5.2: Database Activity Streams in action

Database Activity Streams

Database Activity Streams provide a near real-time data stream of the database activity in your relational database. When you integrate Database Activity Streams with third-party monitoring tools, you can monitor and audit database activity.

Database Activity Streams have the following limits and requirements:

  1. For Aurora PostgreSQL, database activity streams are supported for version 2.3 (which is compatible with PostgreSQL version 10.7) or higher and versions 3.0 (which is compatible with PostgreSQL version 11.4) or higher.
  2. They require use of AWS Key Management Service (AWS KMS) because the activity streams are always encrypted.

2.1 Configuring Database Activity Streams

You start an activity stream at the DB cluster level to monitor database activity for all DB instances of the cluster. Any DB instances added to the cluster are also automatically monitored.

You can choose to have the database session handle database activity events either synchronously or asynchronously:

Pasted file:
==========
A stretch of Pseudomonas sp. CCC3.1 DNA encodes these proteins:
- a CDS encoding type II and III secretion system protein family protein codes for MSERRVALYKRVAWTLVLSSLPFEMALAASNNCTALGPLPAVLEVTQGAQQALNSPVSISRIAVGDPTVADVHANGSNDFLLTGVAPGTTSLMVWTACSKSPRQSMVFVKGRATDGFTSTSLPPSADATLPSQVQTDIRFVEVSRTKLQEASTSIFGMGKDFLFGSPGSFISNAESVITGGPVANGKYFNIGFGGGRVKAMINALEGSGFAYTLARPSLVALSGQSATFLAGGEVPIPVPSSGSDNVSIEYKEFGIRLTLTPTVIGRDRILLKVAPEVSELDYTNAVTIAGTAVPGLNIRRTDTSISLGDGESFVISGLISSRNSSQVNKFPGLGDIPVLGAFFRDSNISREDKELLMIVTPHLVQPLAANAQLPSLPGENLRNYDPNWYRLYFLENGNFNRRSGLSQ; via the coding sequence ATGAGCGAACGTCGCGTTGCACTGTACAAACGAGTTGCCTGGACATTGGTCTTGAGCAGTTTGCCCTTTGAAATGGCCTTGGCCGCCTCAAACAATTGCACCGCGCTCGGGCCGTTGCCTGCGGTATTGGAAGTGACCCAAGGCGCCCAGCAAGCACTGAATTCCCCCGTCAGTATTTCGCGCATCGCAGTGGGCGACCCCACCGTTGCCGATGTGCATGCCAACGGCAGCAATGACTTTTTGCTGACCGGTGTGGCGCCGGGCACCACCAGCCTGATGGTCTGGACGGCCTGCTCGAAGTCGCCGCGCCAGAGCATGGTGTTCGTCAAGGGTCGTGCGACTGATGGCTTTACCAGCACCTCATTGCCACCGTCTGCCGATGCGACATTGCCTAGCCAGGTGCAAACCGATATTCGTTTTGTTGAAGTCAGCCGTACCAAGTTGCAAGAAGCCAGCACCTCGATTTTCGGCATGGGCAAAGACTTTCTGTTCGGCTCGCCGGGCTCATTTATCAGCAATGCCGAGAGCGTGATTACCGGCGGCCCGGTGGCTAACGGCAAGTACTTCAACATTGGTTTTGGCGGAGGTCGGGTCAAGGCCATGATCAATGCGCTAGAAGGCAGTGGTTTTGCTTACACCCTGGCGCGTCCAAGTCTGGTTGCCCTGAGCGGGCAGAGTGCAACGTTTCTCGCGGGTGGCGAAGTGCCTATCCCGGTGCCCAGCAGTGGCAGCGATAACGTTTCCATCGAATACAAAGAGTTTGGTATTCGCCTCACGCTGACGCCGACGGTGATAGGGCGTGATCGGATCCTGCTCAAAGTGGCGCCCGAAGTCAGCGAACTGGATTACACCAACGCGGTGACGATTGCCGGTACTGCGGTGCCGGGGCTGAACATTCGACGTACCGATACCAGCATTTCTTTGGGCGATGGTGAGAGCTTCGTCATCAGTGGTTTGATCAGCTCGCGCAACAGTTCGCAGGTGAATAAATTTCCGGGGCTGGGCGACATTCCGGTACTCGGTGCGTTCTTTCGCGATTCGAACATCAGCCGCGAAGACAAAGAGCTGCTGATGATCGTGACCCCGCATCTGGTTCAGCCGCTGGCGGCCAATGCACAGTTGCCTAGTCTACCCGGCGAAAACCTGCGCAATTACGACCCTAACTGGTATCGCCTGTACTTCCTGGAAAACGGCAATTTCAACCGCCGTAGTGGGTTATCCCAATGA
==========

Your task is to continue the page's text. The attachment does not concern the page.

1. Synchronous mode: In synchronous mode, when a database session generates an activity stream event, the session blocks until the event is made durable. If the event can’t be made durable for some reason, the database session returns to normal activities. However, an RDS event is sent indicating that activity stream records might be lost for some time. A second RDS event is sent after the system is back to a healthy state. The synchronous mode favors the accuracy of the activity stream over database performance.